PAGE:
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Iranian Islamic student who helped find Hezbollah dies of COVID | Coronavirus News Plague

Ali Akbar Mohtashamipour, an Islamic student who, as Iran’s ambassador to Syria, helped find the Lebanese army Hezbollah and lost his right hand at a bomb planted by Israel, died Monday on a coronavirus. He was 74 years old.

A close ally of Iran’s Supreme Leader Ayatollah Ruhollah Khomeini, Mohtashamipour formed an alliance with militias in the Middle East in the 1970s.

After the Islamic revolution, he helped find the Islamic Revolutionary Guard Corps (IRGC) in Iran and, as ambassador to Syria, brought in an army to support Hezbollah.

In his later years, he began to take part in a series of radical changes in Iran, in hopes of reforming the Islamic Republic’s theology from within.

He backed opposition leaders Mir Hossein Mousavi and Mahdi Karroubi in Green Travel to Iran Demonstrations following the 2009 election of former President Mahmoud Ahmadinejad.

“Once everyone knows, refrain from violence and continue to fight them, they will win,” Mohtashamipour said at the time, although Ahmadinejad remained in office. “There is no power against the will of the people.”

Mohtashamipour has died at a hospital in northern Tehran after contracting the virus, the IRNA news agency reported on Monday.

Iran’s Supreme Leader Ayatollah Ali Khamenei and President Hassan Rouhani have apologized for Mohtashamipour’s death.

Khamenei said Mohtashamipour provided various “transformational services” that ultimately resulted in him being injured in “terrorist” activities.

Rouhani described him as an important ally of the late prime minister, Ayatollah Khomeini, and said that Mohtashamipour had given his life to “achieve the great goals of Islamic reform and establishment” inside and outside Iran.

Descendants of the Prophet

The Muslim scholar, who wore a black turban that identified him as a Shia native as a descendant of Prophet Muhammad, was living in the Shia holy city of Najaf, Iraq, 10 years before the election in Iran.

Hardline lawmaker Ebrahim Raisi, who now appears to be running for president in Iran next week, has apologized to Mohtashamipour’s family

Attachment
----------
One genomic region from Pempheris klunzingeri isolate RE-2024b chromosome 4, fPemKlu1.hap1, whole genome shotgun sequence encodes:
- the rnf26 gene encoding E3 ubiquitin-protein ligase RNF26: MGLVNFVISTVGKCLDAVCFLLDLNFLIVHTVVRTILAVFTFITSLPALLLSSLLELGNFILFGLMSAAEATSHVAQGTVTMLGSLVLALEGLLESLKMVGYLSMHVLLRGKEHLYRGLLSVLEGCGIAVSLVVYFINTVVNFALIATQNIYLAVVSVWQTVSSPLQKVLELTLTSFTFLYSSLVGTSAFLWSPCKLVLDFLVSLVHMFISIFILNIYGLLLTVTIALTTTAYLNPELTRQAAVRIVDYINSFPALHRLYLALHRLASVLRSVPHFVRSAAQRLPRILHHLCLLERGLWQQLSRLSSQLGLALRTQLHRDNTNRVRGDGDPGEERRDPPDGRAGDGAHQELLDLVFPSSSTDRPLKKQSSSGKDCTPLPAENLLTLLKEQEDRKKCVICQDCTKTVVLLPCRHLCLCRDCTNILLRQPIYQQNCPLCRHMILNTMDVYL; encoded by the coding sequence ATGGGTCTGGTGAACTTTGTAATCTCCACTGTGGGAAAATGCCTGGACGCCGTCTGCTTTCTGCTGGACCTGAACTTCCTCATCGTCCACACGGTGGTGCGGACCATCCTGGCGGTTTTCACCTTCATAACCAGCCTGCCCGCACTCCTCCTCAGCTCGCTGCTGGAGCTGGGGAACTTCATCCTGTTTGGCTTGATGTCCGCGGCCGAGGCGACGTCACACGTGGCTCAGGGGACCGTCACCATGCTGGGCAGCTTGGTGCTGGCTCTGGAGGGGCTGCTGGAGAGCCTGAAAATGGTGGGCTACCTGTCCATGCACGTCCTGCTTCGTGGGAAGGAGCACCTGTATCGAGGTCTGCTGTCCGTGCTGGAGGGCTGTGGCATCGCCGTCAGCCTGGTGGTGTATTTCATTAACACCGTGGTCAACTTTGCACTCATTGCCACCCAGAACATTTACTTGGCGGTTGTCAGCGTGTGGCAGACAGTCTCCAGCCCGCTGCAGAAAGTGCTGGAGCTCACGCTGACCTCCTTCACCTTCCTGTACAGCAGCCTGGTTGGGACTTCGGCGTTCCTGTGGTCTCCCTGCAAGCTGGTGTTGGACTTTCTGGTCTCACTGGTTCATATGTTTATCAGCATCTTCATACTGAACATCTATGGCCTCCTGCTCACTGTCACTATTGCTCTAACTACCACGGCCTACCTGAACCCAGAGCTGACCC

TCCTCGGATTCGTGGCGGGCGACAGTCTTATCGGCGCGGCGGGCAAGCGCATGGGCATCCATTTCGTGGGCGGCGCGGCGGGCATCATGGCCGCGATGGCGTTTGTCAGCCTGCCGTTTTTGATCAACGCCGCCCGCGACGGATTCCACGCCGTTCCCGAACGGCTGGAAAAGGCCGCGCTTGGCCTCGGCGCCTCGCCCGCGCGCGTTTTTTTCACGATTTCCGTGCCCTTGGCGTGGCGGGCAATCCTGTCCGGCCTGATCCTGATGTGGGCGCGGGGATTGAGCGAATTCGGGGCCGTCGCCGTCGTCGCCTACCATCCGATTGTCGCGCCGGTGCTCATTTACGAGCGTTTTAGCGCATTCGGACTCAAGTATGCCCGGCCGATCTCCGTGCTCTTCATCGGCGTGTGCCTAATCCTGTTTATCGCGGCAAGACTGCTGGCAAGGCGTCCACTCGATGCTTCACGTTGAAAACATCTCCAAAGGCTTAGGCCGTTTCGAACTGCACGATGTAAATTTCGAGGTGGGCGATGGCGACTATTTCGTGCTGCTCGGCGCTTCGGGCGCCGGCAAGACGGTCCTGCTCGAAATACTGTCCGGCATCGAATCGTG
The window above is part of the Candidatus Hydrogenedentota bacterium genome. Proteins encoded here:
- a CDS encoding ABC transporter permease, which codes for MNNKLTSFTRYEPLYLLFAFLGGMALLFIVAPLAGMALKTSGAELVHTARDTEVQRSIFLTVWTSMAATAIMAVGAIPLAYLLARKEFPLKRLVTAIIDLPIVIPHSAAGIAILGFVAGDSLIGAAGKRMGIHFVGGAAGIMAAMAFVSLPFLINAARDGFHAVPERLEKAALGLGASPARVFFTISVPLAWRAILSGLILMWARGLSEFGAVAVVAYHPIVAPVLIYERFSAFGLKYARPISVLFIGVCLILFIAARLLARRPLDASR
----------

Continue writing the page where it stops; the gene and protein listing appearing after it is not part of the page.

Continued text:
“The deceased was one of the white soldiers who were on their way to exile in Jerusalem and one of the pioneers fighting to overthrow the Zionist government,” the President said, according to IRNA.

Born in Tehran in 1947, Mohtashamipour met Khomeini while a Muslim student was in exile in Najaf after being deported to Iran by Shah Mohammad Reza Pahlavi.

In the 1970s, he crossed the Middle East in talks with the military, helping to form an alliance between the Islamic Republic of Iran and the Palestine Liberation Organization (PLO) as it fought Israel.

Mohtashamipour, center, speaks at a conference on the Nazi genocide by Rabbi Moishe Arye Friedman, left, from Austria, and Rabbi Ahron Cohen, right, from England, in Tehran [File: Vahid Salemi/AP]

After being arrested by Iraq, Mohtashamipour went to Khomeini’s home where he fled outside Paris. They returned, victorious, to Iran in the middle of the 1979 Islamic Revolution.

In 1982, Khomeini sent Mohtashamipour to Syria, then led by the powerful Hafez al-Assad.

Despite being an ambassador, Mohtashamipour oversees the millions who poured IRGC funds into the area.

Lebanon, then ruled by Syria, which sent thousands of troops there, found itself defeated by Israel in 1982 while Israel was following the PLO in its territory.

Iranian aid reached Shia areas occupied by Israel – it helped to form a new group called Hezbollah, or “Party of God”.

The United States has blamed Hezbollah for the 1983 bombing of a US embassy in Beirut that killed 63 people, as well as the bombing of US military bases in Lebanon’s capital that killed 241 U.S. troops and another attack that killed 58 French paratroopers. .

Hezbollah and Iran declined to comment.

“The Court finds that there is no doubt that Hezbollah and its allies have received extensive support and expertise from the Iranian government,” wrote US Regional Judge Royce Lamberth in 2003.

Lamberth’s comments, quoting US Navy veteran Mohtashamipour as he was told by Tehran to reach Hezbollah in the near future “to encourage the rebels against Lebanon, and to” take extraordinary action against the United States Marines “. .

A bomb blast

Mohtashamipour’s IRNA report only described him as “one of the founders of Hezbollah in Lebanon” and blamed Israel for the bombing that injured him.

He did not discuss the US allegations that he had participated in the suicide bombing of the United States.

At the time of his assassination attempt, the Israeli intelligence agency received permission from former Prime Minister Yitzhak Shamir to continue Mohtashamipour, according to Rise and Kill First, a book on the killing of Israel by journalist Ronen Bergman.

He decided to send a hidden bomb inside a book called “the best English book about Shia holy places in Iran and Iraq” on Valentine’s Day in 1984, Bergman wrote.

The bomb exploded as Mohtashamipour opened the book, tearing his right hand with two fingers on his left.

But he survived, later became Iran’s interior minister and served as a strong member of parliament before joining the reformers in 2009.




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